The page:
In certain embodiments for in situ disinfection, the N-halogenated amino acid and a phase transfer agent may be formulated in a formulation that comprises one or more tear substitutes. A variety of tear substitutes are known in the art and include, but are not limited to: monomeric polyols, such as, glycerol, propylene glycol, and ethylene glycol; polymeric polyols such as polyethylene glycol; cellulose esters such hydroxypropylmethyl cellulose, carboxy methylcellulose sodium and hydroxy propylcellulose; dextrans such as dextran 70; vinyl polymers, such as polyvinyl alcohol; and carbomers, such as carbomer 934P, carbomer 941, carbomer 940 and carbomer 974P. Ophthalmic formulations for in situ disinfection generally have a viscosity of 0.5-100 cps, preferably 0.5-50 cps, and most preferably 1-20 cps. This relatively low viscosity insures that the product is comfortable, does not cause blurring, and is easily processed during manufacturing, transfer and filling operations.
In certain embodiments of the present invention, a disinfection formulation can be a two-part system. For instance, an N-halogenated amino acid can be present in one container and the remaining formulation components, such as a phase transfer agent, are separated in a separate container or different portion of the same container until a user is ready to use the formulation for disinfection. When needed, the two parts may be mixed by a user and used to disinfect a contact lens. The two-part systems may be useful in cases where one or more components of the formulation have stability problems when combined. One or more components can also have effervescent properties that may, for example, speed up the disintegration and dissolution of a solid portion of the two-part system. Such properties can be conducive to cleaning a contact lens surface, resulting in certain formulations with both cleaning and disinfection activity. Effervescent systems are known to those of skill in the art, and may comprise, for example, sodium bicarbonate plus an acid such as adipic, maleic, or succinic acid.
Formulations of the present invention that comprise cleaning activity in addition to the antimicrobial and/or cleaning activity provided by an N-halogenated amino acid may optionally comprise one or more agents designed to remove protein and other unwanted deposits from contact lens surfaces. Such agents may be oxidizing agents such as sodium chlorite or non-oxidizing agents such as enzymes, detergents, or protein-complex forming agents such chitin or its derivatives.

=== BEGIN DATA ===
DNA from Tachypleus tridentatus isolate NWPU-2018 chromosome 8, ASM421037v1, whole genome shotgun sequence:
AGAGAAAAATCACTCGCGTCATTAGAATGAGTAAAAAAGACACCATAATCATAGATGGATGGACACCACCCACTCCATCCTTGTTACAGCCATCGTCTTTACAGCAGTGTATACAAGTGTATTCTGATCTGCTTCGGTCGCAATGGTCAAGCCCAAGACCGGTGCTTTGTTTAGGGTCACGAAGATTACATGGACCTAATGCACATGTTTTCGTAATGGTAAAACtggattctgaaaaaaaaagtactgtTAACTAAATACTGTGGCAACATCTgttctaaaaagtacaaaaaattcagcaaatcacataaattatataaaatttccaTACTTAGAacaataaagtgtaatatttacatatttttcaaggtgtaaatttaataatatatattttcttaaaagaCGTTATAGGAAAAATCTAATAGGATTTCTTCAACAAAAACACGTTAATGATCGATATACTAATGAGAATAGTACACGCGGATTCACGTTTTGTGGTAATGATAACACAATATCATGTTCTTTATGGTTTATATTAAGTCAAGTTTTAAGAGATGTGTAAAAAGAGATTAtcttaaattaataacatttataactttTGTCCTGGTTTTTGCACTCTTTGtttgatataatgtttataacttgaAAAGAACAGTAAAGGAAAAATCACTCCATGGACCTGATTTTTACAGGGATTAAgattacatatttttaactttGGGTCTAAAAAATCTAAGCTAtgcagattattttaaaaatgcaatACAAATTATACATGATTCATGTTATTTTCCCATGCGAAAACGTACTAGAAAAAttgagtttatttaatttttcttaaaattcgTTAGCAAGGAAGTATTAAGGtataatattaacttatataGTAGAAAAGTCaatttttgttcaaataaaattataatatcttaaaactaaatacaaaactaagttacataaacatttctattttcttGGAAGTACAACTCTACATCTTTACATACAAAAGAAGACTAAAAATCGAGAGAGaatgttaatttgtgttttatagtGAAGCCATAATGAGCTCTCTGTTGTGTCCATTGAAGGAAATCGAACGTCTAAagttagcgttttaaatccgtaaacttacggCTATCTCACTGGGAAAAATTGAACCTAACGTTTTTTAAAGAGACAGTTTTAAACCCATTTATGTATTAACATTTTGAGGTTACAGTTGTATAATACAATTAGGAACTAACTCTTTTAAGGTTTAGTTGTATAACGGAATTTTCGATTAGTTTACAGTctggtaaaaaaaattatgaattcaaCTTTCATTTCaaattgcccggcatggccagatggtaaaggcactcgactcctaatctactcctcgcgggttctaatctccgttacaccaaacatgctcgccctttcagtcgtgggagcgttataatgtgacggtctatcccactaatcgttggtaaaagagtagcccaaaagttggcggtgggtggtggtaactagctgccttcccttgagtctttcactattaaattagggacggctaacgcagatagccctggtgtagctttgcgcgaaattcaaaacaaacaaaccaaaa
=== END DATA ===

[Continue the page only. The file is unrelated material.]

The following examples are presented to further illustrate selected embodiments of the present invention.
TABLE-US-00001 Ingredient % w/v Sodium 2,2-dimethyl-N,N-dichlorotaurine 0.1 Benzyldecyldimethylammonium Chloride (C10 BAC) 0.125 Boric Acid 0.6 Propylene Glycol 1.0 Pluronic F-68 0.05 Sodium Chloride 0.01 Sodium Hydroxide/Hydrochloric Acid pH adjust to 7.0* Purified Water QS *The osmolality may be adjusted as necessary to between 210 and 300 mOsm/kg with nonionic osmolality building agents such as propylene glucol or mannitol, or with ionic osmolality building agents such as sodium chloride.
TABLE-US-00002 Ingredient % w/v Sodium 2,2-dimethyl-N,N-dichlorotaurine 0.1 Tetrabutylphosphnium chloride (TBPC) 0.125 Boric Acid 0.2 Malonic acid* 1.0 Pluronic P85** 0.1 Sodium Chloride 0.01 Sodium Hydroxide/Hydrochloric Acid pH adjust to 7.0*** Purified Water QS *Other acids like adipic acid may be substituted for malonic acid which do not have alpha-hydroxy groups present. The concentrations of such acids may be adjusted based on their lysozymic removal ability. Such molecules may be used alone or in combination with other acids or in combination with suitable surfactant(s). **Pluronics are block polymers containing polyethylene oxide and polypropylene oxides. The rations and the type of block may be changed to achieve maximum efficacy. These may be replaced by other compatible surfactants. ***The osmolality may be adjusted as necessary to between 210 and 300 mOsm/kg.
Test samples of a formulation comprising a N-halogenated amino acid and a phase transfer agent are prepared at 0.001% target concentrations in vehicles and screened for antimicrobial activity by a time-kill method. The test samples are challenged with standardized suspensions of Candida albicans, Fusarium solani, Pseudomonas aeruginosa, Serratia marcescens and Staphylococcus aureus and the number of surviving microorganisms determined at 6 and 24 hours.
The present invention and its embodiments have been described in detail. However, the scope of the present invention is not intended to be limited to the particular embodiments of any process, manufacture, composition of matter, compounds, means, methods, and/or steps described in the specification. Various modifications, substitutions, and variations can be made to the disclosed material without departing from the spirit and/or essential characteristics of the present invention. Accordingly, one of ordinary skill in the art will readily appreciate from the disclosure that later modifications, substitutions, and/or variations performing substantially the same function or achieving substantially the same result as embodiments described herein may be utilized according to such related embodiments of the present invention. Thus, the following claims are intended to encompass within their scope modifications, substitutions, and variations to processes, manufactures, compositions of matter, compounds, means, methods, and/or steps disclosed herein.
Patent applications by David W. Stroman, Irving, TX US
Patent applications by L. Wayne Schneider, Crowley, TX US
Patent applications by Masood A. Chowhan, Arlington, TX US
Patent applications by Nissanke L. Dassanayake, Fort Worth, TX US
Patent applications by Wesley Wehsin Han, Arlington, TX US
Patent applications by ALCON RESEARCH, LTD.
Patent applications in class Nitrogen other than as nitro or nitroso nonionically bonded
Patent applications in all subclasses Nitrogen other than as nitro or nitroso nonionically bonded